FIDO Authentication Standards Are Not the Future, and Are Already Here

FIDO Authentication, security

Many Organizations are considering the FIDO authentication standards to deliver robust and straightforward authentication. Though it will remove the burden of security from end-users, it will require an update on devices, infrastructure, and applications.

With compromised credentials reaching billions, the prospect of not having to rely on usernames and passwords is appealing. Microsoft’s announcement of passwordless sign-in for Windows OS was a major one. Earlier this year, the World Wide Web Consortium (W3C) authorized the WebAuthn API that enables website logins without passwords. And Google too certified Android devices for password-free logins. These are just a few examples of the buzz of passwordless authentication, and they have one thing in common, the FIDO Alliance.

FIDO (Fast ID Online) is an open industry association on a self-claimed mission to deliver ‘simpler, stronger authentication,’ by placing authentication standards. The objective is to reduce the reliance on passwords. The industry has welcomed the idea of a passwordless future based on FIDO standard. Organizations are eager to move past the legacy identity solutions but planning and preparation are critical for successful implementation. With industry leaders including CISOs, CTOs, CSOs reimagining their identity and access management postures, a deliberate approach to FIDO authentication seems to be the best course of action.

This era of digital transformation allows the workforce to become dynamic, diverse and even remote but demands frictionless and straightforward ways to access resources. Also, new unprecedented identity and digital risks as identities are more scattered than ever, which creates multiple points of access for organizations to secure.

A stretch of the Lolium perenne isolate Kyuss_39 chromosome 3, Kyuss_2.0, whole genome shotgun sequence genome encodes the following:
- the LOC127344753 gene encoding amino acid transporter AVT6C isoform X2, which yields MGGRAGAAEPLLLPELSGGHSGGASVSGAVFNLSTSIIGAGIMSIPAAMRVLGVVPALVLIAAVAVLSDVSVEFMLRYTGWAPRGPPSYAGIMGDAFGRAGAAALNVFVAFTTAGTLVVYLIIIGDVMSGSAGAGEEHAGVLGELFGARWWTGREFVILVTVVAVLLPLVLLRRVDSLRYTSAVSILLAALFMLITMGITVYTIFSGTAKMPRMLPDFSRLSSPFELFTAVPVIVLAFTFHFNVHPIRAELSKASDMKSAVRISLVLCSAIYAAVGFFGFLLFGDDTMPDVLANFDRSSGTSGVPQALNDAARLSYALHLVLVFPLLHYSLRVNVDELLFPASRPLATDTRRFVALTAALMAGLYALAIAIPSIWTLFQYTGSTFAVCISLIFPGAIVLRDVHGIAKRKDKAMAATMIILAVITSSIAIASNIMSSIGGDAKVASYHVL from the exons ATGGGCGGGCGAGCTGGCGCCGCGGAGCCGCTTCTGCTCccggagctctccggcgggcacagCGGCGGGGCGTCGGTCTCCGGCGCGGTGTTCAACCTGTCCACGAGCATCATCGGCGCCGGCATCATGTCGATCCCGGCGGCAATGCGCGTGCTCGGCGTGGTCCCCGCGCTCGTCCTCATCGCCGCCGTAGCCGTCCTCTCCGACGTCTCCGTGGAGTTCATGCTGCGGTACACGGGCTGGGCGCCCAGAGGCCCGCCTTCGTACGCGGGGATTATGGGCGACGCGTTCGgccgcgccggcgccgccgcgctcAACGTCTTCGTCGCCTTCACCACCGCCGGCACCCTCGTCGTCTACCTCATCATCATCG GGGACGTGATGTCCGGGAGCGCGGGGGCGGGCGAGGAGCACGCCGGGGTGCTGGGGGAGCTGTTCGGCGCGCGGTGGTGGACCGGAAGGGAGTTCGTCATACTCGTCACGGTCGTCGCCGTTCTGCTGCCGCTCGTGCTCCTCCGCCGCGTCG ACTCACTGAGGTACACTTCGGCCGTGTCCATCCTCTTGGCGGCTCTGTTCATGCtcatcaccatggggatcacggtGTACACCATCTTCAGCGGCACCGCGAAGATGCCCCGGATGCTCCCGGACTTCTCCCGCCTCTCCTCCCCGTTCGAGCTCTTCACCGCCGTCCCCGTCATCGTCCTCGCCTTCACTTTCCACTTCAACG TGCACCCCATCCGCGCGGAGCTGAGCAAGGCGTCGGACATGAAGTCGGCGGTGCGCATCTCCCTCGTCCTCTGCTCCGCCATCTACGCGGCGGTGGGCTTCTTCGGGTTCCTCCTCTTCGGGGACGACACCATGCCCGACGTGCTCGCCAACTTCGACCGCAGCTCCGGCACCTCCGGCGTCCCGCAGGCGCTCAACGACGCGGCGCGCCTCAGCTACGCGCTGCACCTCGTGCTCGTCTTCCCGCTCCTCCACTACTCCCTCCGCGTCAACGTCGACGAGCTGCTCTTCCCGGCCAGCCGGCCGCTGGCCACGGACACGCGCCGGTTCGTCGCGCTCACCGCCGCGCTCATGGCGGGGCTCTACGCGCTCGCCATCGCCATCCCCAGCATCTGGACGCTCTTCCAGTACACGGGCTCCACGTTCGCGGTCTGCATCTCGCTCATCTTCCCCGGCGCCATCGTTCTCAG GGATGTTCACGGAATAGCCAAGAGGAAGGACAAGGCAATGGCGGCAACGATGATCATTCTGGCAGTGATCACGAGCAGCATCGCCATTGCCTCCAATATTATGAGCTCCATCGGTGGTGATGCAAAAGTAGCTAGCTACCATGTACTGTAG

Since the FIDO Alliance is an open-standards organization, technology providers are quickly adapting to its open authentication standards. His makes the decision of when to adopt FIDO complex. The initial decisions must be made on the degree at which the organizations support the technology and standards to go passwordless. The issue extends till the ‘last mile’ of back-end applications. It is crucial to consider that technologies can bridge the last mile and provide a successful unified FIDO server approach throughout the organization.

It is also crucial to make the distinction between FIDO standards and the devices they support. The FIDO Alliance supports a lot of FIDO-certified devices and continues to grow with companies introducing authenticators. Since certified devices can be anything from mobile authenticators to hardware devices and wearables, adopting the FIDO approach needs a strategy around the required authenticator options.

However, the FIDO Alliance is currently being considered as a solid foundation to move into a passwordless world. But organizations need to think beyond ‘FIDO is the answer’ for getting the highest benefits. With an increasing number of technology providers supporting FIDO standards, and with more types of FIDO-compliant authenticators becoming available, the enterprises will have to take more considerations into account to strategically adopt FIDO authentication. A significant amount of time, planning and preparing is recommended to spend before beginning the transition to passwordless authentication.

To succeed with FIDO, it is essential to be ready, and now is the time to assess the organization’s authentication needs and the way they are evolving.